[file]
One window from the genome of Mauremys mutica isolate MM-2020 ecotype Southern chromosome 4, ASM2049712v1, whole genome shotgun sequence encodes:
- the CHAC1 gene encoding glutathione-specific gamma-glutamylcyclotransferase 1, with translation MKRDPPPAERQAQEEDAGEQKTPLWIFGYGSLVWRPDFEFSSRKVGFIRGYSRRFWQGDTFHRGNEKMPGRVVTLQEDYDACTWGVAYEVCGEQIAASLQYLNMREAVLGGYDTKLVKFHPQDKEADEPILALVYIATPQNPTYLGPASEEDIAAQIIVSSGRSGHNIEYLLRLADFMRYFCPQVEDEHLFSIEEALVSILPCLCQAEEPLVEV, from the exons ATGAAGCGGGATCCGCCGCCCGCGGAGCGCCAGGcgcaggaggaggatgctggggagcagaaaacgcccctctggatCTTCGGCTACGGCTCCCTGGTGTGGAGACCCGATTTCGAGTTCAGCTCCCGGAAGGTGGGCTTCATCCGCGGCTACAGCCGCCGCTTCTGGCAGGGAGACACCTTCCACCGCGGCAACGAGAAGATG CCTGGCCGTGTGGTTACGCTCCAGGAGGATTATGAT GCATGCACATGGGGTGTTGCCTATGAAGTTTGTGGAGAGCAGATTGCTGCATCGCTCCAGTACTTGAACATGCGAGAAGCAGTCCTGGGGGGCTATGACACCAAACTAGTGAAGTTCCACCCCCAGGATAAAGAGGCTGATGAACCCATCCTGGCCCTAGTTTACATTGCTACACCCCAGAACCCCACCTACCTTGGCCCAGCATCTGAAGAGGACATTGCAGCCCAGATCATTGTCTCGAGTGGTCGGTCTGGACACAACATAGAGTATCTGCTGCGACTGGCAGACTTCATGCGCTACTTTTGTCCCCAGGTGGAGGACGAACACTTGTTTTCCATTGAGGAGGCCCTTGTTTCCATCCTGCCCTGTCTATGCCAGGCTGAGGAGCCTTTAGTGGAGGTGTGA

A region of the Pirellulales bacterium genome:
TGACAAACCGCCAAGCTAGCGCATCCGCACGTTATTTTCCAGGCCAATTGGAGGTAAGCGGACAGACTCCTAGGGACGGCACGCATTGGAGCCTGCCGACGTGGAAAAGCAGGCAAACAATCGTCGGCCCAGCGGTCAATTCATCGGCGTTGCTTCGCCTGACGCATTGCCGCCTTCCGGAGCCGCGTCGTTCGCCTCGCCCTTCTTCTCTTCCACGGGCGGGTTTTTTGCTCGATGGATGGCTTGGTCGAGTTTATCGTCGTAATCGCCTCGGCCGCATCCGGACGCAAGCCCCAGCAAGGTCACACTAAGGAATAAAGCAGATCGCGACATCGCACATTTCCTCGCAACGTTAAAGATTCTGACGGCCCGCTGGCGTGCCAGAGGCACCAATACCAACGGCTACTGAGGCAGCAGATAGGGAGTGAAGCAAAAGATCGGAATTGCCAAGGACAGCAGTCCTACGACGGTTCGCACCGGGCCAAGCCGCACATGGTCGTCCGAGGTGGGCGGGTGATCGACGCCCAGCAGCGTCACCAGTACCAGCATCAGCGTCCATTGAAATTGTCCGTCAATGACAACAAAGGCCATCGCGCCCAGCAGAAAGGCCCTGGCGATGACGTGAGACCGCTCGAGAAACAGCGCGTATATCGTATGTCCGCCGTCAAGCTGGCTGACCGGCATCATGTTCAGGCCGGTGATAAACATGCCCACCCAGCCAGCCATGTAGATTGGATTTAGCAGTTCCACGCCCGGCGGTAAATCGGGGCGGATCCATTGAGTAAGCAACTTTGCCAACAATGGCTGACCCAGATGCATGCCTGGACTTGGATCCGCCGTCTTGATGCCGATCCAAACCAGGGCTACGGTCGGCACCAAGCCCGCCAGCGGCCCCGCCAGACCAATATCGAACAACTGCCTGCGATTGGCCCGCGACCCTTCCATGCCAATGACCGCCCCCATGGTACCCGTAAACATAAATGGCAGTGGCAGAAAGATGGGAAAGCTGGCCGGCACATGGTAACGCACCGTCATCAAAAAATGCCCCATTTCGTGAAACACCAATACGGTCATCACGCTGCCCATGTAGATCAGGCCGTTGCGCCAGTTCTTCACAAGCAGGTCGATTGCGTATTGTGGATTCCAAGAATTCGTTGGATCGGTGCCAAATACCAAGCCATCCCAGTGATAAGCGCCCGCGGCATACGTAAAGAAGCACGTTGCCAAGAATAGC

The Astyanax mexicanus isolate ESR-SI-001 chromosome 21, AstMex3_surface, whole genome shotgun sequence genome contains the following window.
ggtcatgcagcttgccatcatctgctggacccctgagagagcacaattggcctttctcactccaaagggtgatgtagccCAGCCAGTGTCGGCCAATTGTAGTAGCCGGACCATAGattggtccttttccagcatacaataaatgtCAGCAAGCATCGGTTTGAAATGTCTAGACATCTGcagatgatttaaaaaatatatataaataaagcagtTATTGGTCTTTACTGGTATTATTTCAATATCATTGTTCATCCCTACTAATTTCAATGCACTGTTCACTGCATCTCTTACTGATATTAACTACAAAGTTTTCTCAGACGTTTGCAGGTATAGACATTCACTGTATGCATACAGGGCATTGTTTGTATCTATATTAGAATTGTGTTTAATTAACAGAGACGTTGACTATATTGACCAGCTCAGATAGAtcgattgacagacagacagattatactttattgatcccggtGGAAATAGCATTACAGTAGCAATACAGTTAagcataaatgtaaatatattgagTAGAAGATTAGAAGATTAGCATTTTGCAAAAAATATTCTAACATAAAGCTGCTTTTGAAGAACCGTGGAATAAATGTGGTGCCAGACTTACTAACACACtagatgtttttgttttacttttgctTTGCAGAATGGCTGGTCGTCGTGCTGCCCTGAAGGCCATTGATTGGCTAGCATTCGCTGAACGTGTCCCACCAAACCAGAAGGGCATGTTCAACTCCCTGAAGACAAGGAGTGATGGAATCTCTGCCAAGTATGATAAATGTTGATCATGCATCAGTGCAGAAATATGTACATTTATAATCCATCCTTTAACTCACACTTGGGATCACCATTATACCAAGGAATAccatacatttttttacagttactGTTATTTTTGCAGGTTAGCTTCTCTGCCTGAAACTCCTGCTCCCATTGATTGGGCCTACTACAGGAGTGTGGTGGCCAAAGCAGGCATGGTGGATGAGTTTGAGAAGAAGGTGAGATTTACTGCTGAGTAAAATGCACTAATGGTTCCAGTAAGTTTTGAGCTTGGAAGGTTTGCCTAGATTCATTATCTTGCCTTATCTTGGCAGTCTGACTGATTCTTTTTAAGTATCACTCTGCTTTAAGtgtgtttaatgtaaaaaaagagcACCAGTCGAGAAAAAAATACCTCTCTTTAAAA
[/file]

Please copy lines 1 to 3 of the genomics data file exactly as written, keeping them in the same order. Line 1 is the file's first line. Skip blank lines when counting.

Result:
One window from the genome of Mauremys mutica isolate MM-2020 ecotype Southern chromosome 4, ASM2049712v1, whole genome shotgun sequence encodes:
- the CHAC1 gene encoding glutathione-specific gamma-glutamylcyclotransferase 1, with translation MKRDPPPAERQAQEEDAGEQKTPLWIFGYGSLVWRPDFEFSSRKVGFIRGYSRRFWQGDTFHRGNEKMPGRVVTLQEDYDACTWGVAYEVCGEQIAASLQYLNMREAVLGGYDTKLVKFHPQDKEADEPILALVYIATPQNPTYLGPASEEDIAAQIIVSSGRSGHNIEYLLRLADFMRYFCPQVEDEHLFSIEEALVSILPCLCQAEEPLVEV, from the exons ATGAAGCGGGATCCGCCGCCCGCGGAGCGCCAGGcgcaggaggaggatgctggggagcagaaaacgcccctctggatCTTCGGCTACGGCTCCCTGGTGTGGAGACCCGATTTCGAGTTCAGCTCCCGGAAGGTGGGCTTCATCCGCGGCTACAGCCGCCGCTTCTGGCAGGGAGACACCTTCCACCGCGGCAACGAGAAGATG CCTGGCCGTGTGGTTACGCTCCAGGAGGATTATGAT GCATGCACATGGGGTGTTGCCTATGAAGTTTGTGGAGAGCAGATTGCTGCATCGCTCCAGTACTTGAACATGCGAGAAGCAGTCCTGGGGGGCTATGACACCAAACTAGTGAAGTTCCACCCCCAGGATAAAGAGGCTGATGAACCCATCCTGGCCCTAGTTTACATTGCTACACCCCAGAACCCCACCTACCTTGGCCCAGCATCTGAAGAGGACATTGCAGCCCAGATCATTGTCTCGAGTGGTCGGTCTGGACACAACATAGAGTATCTGCTGCGACTGGCAGACTTCATGCGCTACTTTTGTCCCCAGGTGGAGGACGAACACTTGTTTTCCATTGAGGAGGCCCTTGTTTCCATCCTGCCCTGTCTATGCCAGGCTGAGGAGCCTTTAGTGGAGGTGTGA

A region of the Pirellulales bacterium genome: